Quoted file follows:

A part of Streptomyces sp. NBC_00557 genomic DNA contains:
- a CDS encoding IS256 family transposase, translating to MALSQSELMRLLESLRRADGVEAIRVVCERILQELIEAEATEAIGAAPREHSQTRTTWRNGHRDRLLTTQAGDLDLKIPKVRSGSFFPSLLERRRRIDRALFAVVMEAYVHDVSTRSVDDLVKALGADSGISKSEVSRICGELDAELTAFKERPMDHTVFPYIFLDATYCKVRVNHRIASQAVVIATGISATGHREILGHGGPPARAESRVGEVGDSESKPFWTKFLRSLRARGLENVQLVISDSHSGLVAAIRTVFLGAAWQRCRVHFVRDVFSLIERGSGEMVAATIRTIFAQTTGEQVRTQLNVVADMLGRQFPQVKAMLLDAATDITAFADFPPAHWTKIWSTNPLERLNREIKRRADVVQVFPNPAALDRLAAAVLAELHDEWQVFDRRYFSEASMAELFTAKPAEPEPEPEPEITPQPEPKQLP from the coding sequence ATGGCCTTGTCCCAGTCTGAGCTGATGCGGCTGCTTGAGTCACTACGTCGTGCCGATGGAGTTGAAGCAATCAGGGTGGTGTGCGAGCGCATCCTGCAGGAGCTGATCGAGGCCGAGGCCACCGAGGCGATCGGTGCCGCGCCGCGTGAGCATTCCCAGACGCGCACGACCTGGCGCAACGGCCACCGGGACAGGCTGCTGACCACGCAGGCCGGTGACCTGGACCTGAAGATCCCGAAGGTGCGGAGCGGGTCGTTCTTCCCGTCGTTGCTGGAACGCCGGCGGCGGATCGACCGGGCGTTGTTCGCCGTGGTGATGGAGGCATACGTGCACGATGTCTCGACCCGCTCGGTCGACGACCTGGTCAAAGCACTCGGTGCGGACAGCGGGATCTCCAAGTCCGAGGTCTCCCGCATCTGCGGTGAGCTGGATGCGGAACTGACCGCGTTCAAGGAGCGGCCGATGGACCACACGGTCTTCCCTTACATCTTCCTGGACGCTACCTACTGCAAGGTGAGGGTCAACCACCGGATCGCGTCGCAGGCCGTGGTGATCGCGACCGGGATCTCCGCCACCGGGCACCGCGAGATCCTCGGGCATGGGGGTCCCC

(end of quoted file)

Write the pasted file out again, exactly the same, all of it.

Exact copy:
A part of Streptomyces sp. NBC_00557 genomic DNA contains:
- a CDS encoding IS256 family transposase, translating to MALSQSELMRLLESLRRADGVEAIRVVCERILQELIEAEATEAIGAAPREHSQTRTTWRNGHRDRLLTTQAGDLDLKIPKVRSGSFFPSLLERRRRIDRALFAVVMEAYVHDVSTRSVDDLVKALGADSGISKSEVSRICGELDAELTAFKERPMDHTVFPYIFLDATYCKVRVNHRIASQAVVIATGISATGHREILGHGGPPARAESRVGEVGDSESKPFWTKFLRSLRARGLENVQLVISDSHSGLVAAIRTVFLGAAWQRCRVHFVRDVFSLIERGSGEMVAATIRTIFAQTTGEQVRTQLNVVADMLGRQFPQVKAMLLDAATDITAFADFPPAHWTKIWSTNPLERLNREIKRRADVVQVFPNPAALDRLAAAVLAELHDEWQVFDRRYFSEASMAELFTAKPAEPEPEPEPEITPQPEPKQLP from the coding sequence ATGGCCTTGTCCCAGTCTGAGCTGATGCGGCTGCTTGAGTCACTACGTCGTGCCGATGGAGTTGAAGCAATCAGGGTGGTGTGCGAGCGCATCCTGCAGGAGCTGATCGAGGCCGAGGCCACCGAGGCGATCGGTGCCGCGCCGCGTGAGCATTCCCAGACGCGCACGACCTGGCGCAACGGCCACCGGGACAGGCTGCTGACCACGCAGGCCGGTGACCTGGACCTGAAGATCCCGAAGGTGCGGAGCGGGTCGTTCTTCCCGTCGTTGCTGGAACGCCGGCGGCGGATCGACCGGGCGTTGTTCGCCGTGGTGATGGAGGCATACGTGCACGATGTCTCGACCCGCTCGGTCGACGACCTGGTCAAAGCACTCGGTGCGGACAGCGGGATCTCCAAGTCCGAGGTCTCCCGCATCTGCGGTGAGCTGGATGCGGAACTGACCGCGTTCAAGGAGCGGCCGATGGACCACACGGTCTTCCCTTACATCTTCCTGGACGCTACCTACTGCAAGGTGAGGGTCAACCACCGGATCGCGTCGCAGGCCGTGGTGATCGCGACCGGGATCTCCGCCACCGGGCACCGCGAGATCCTCGGGCATGGGGGTCCCC